And the Ocean Was Our Sky Book Review
When I first heard that this book was weird, I thought; y’know that’s pretty normal for Patrick Ness, they’re usually pretty cool and great even though they’re weird but omg, okay this book was weird XD and I still picked this bad boy up from the library.
With harpoons strapped to their backs, the proud whales of Bathsheba’s pod live for the hunt, fighting in the ongoing war against the world of men. When they attack a ship bobbing on the surface of the Abyss, they expect to find easy prey. Instead, they find the trail of a myth, a monster, perhaps the devil himself…
As their relentless Captain leads the chase, they embark on a final, vengeful hunt, one that will forever change the worlds of both whales and men.
I don’t know why I find myself saying this often but can just every book Patrick Ness writes be on some kind of school list for what kids should read in high school? The number one things he always writes amazingly is the complex and in-depth concepts more of us should be discussing like morality, what’s right and wrong, and the meaning of violence and war.
This book is weird simply because the main character and his work companions are whales. Lovely massive whales which put the book’s title into perspective as in this world, whales are kind of upside down and look down onto human ships. The catch is, there are in an ongoing war and whales actually hunt humans. Bathsheba and her pod are part of a hunting party and find themselves in a wild goose chase for a supposed whale hunter that continues to destroy their people.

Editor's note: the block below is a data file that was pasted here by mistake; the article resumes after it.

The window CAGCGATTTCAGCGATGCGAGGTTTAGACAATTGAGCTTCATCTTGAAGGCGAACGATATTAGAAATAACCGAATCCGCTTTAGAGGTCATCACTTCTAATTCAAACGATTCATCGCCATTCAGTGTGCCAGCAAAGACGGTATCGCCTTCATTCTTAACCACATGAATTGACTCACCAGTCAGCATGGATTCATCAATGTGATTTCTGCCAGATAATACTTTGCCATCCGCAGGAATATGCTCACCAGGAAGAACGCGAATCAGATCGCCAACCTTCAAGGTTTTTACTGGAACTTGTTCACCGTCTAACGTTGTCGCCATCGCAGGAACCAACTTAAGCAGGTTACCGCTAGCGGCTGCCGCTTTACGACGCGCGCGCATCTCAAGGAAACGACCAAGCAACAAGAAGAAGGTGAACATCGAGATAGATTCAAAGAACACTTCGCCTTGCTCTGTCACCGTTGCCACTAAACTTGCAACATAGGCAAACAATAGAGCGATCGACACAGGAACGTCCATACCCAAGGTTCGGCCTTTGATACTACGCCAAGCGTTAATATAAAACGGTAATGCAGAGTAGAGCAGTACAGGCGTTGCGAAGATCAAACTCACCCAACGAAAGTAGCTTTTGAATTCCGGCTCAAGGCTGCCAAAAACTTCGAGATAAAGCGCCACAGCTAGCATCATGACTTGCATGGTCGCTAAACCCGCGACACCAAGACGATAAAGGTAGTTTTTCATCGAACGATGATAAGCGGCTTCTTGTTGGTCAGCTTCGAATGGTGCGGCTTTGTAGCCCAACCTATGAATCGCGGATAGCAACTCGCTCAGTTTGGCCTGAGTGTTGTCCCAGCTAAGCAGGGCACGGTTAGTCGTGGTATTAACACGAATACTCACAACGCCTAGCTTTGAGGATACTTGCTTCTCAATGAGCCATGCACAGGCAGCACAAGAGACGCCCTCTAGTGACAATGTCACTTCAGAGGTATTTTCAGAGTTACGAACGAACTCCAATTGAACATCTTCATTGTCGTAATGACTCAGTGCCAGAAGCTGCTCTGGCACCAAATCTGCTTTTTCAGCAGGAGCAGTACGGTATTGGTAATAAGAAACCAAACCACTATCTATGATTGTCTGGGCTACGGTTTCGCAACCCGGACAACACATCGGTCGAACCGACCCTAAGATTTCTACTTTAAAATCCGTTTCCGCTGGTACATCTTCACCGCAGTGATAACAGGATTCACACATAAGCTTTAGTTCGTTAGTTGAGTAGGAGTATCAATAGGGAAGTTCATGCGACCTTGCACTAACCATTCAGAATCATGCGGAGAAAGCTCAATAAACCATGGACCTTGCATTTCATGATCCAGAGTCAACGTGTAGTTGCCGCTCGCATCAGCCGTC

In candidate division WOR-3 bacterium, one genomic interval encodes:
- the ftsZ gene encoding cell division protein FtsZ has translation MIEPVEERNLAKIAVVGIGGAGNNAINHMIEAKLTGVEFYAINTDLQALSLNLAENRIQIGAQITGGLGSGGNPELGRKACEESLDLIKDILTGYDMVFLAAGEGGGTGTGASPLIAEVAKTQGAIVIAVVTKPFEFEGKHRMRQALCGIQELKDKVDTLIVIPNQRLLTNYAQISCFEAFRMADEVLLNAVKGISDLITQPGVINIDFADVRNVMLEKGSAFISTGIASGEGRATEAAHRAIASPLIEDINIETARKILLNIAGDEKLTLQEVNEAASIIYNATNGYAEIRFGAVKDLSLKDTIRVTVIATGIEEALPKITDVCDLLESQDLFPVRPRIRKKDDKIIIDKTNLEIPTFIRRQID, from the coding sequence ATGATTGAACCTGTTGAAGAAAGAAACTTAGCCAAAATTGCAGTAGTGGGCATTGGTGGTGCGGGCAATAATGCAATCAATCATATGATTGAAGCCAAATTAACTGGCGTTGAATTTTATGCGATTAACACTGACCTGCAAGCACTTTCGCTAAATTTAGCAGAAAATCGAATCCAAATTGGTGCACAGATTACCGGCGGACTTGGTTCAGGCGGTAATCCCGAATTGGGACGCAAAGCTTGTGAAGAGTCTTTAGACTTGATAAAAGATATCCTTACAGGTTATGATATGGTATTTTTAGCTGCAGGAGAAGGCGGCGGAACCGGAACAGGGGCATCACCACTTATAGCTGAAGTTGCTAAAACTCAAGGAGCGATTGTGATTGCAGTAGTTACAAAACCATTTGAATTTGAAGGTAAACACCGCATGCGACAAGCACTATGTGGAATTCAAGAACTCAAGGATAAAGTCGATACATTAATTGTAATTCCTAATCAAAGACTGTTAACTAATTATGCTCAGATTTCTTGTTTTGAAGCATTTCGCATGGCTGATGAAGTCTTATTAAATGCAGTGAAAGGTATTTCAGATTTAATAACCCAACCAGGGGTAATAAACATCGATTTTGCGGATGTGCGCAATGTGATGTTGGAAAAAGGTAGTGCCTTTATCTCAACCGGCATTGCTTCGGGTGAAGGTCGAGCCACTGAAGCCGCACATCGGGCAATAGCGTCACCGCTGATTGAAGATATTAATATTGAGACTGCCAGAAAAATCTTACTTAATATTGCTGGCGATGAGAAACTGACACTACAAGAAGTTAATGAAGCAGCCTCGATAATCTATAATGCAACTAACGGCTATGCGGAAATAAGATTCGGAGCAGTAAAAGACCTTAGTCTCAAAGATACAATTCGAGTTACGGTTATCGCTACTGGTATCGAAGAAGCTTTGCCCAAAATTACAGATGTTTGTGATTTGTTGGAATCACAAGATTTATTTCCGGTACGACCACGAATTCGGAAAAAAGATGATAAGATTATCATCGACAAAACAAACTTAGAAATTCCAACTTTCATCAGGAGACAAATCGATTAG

From reviews I’ve read, this book is apparently a unique retelling of Moby Dick. To be truthful, I have no freaking idea what Moby Dick is about so it was frankly pretty irrelevant to me but from reading this, I could understand its underlying message and how meaningful this story really is. It’s beautiful, creative and the writing was only enhanced by the beautiful illustrations that came with it.
Even though the concept was weird, especially since whales could apparently speak to humans, it was extremely impactful and more so realistic when I think of the recent news about Japanese ships beginning legal whaling again. Although I’m not sure if there are cases of whales hunting us in real life, it’s the idea that these two species are hunting each other and for what? In a similar fashion to the Monster’s stories in A Monster Calls, how the story is written, how it progresses and where it leads you more enjoyable and meaningful than expected.
While I appreciated the thought-provoking concepts within this book and Ness’ great penchant for storytelling that seems like a forgotten fairytale, it wasn’t particularly exciting. Rather depressing really but also important. I don’t know if I’d recommend this book to anyone even though it was enjoyable but I do think it’s important to read even though it did bore me quite a bit at times when things were still trying to get to a certain point. A short, quick read with mostly illustrations, I look forward to more short, quick reads with illustrations from Patrick Ness.
What do you think of Patrick’s work including or not including this one?
Until next time,